construction begins. Any changes you make
after you sign on the dotted line become costly
If you’re interested in a safer and more
ergonomically designed ambulance, carefully
review the Ambulance Patient Compartment
Human Factor Design Guidebook, published by
the Department of Homeland Security. 4 New
research indicates that we need to change the
patient compartment layout to improve safety.
The guidebook will help you develop a safer
and more efficient patient compartment that’s
right for your service and the type of work you
need to do in it.
CHASSIS & SUSPENSION SELECTION
The chassis and suspension are extremely
important to the overall safety of your vehicle.
An undersized, overloaded ambulance chassis
moving down the road with lights and siren
is an accident waiting to happen.
Gross vehicle weight rating (GVWR) is
the maximum operating weight (i.e., mass)
of a vehicle specified by the manufacturer.
GVWR includes the vehicle’s chassis, body,
engine, engine fluids, fuel, accessories, driver,
passengers and cargo. Driving any vehicle over
its GVWR leads to increased brake wear and
makes stopping the vehicle problematic and
dangerous, especially at higher speeds.
The type of work your agency does will
dictate your chassis options. Available payload
changes with each size chassis. For example,
a light chassis (GVWR 8,000– 10,000 lbs.)
may work well for an ambulance service that
carries no firefighting gear and may not need
A light chassis will be easily overloaded if
you add the firefighting equipment used by
many departments: bunker gear, SCBAs, forcible entry tools, thermal imagers, extrication
equipment, water/ice rescue suits, wildland
gear, mass casualty incident bags, fire extinguishers, hand tools, etc.
Inventory all equipment and supplies you
typically carry and carefully estimate the total
weight. Always weigh your ambulance as it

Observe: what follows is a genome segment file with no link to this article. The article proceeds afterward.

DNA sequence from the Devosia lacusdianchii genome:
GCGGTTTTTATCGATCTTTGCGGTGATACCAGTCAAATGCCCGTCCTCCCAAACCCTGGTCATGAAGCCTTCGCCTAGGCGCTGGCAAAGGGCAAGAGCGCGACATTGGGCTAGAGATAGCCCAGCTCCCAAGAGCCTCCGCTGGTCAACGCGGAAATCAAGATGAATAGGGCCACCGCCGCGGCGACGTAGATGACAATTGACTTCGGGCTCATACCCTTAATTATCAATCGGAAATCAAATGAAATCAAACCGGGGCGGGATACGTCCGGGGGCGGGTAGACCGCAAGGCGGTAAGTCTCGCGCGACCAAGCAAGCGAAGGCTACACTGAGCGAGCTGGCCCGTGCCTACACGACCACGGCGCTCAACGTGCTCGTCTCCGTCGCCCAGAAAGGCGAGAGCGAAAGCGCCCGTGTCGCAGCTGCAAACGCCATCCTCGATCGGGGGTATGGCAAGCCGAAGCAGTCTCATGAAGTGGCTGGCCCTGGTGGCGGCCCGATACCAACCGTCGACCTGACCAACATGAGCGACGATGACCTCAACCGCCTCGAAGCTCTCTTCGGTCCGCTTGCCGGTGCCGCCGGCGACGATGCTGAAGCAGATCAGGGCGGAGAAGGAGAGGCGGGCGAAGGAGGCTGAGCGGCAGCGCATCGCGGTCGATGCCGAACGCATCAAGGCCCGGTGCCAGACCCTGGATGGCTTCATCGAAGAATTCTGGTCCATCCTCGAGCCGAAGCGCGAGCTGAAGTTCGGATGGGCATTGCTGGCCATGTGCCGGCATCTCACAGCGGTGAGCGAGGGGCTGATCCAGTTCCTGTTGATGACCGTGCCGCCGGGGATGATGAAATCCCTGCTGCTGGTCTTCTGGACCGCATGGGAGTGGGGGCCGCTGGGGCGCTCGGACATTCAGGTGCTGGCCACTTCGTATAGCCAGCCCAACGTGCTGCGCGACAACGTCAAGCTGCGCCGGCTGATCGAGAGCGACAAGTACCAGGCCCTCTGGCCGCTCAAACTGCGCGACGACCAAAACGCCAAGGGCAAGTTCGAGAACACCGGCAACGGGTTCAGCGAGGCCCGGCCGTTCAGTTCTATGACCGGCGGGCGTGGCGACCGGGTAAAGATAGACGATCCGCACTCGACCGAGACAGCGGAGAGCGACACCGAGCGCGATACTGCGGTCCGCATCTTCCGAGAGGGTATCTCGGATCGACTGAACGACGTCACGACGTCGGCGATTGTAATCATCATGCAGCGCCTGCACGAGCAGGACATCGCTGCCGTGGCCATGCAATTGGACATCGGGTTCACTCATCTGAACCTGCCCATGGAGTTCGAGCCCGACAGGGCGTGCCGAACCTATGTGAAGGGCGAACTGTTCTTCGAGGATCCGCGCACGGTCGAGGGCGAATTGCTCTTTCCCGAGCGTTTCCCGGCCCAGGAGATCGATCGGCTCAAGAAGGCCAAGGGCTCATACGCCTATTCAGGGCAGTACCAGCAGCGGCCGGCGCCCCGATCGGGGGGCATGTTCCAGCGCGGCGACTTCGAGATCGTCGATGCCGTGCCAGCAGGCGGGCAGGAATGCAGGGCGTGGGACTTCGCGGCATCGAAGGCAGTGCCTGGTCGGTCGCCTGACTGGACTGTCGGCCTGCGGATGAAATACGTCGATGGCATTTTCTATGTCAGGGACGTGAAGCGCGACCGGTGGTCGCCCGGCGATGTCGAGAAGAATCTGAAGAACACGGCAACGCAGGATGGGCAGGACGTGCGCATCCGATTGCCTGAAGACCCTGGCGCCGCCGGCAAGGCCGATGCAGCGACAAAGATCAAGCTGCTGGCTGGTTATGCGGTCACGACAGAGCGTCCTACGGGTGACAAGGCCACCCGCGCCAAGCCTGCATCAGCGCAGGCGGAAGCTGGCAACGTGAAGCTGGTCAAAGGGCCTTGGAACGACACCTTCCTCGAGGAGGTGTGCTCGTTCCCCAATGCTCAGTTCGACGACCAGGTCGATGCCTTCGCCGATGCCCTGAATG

leaves the factory and again when it’s fully
loaded with the crew inside.
To add a margin of safety, select a chassis
that exceeds your estimated payload. If you
don’t do this, you may find that your chassis
exceeds the recommended GVWR.
Most consumers don’t understand that all
ambulances aren’t created equal. Unless you
visit ambulance factories to see how each company builds their bodies, you’d assume that a
wall is just a wall. But there are actually structural variations hidden behind the finished
walls, ceiling and floor. When purchasing an
ambulance, you should learn what the structural components are made of and how they’re
assembled and held together.
Some manufacturers build their ambulance
box with rounded corners using extrusions
to connect the walls to each other and to the
roof. An extrusion is a hollow piece of rounded
molding that acts like a frame. Other builders use formed parts that create an integrated
module using no extrusions. Solid body construction has square edges at the corners and
the roof line.
Wall and roof construction also varies
between builders. Some manufacturers utilize spot welds, glues and double-sided tape
to build walls while other builders incorporate
fully welded seams.
The interior cabinetry can vary from wood
to metal to aluminum, and even plastic inserts.
Even insulation can differ. One builder may
spray in an expanding foam insulation while
another might use common household-type
insulation that’s glued to the walls.
The real integrity and strength of the ambulance body lies behind the finished walls. It’s
obvious when you see some ambulance boxes
being constructed that they’re built stronger
than others. Educate yourself, ask the builder
about their construction techniques, visit factories and network with other users before you
make a purchase. Most ambulance manufacturers will gladly provide you with satisfied
customers you can speak with.
People spend a lot of time sitting in ambulances, so choose seating wisely. They have to
be functional, comfortable and safe. They also
have to clean up easily after bad calls.
The industry has seen significant safety
There have been vast improvements in seating
safety and range of movement.
Photo A. J. Heightman
Some ambulance manufacturers use spot welds, glues and double-sided tape to build walls; other builders incorporate welded seams. Photo courtesy Wayne Zygowicz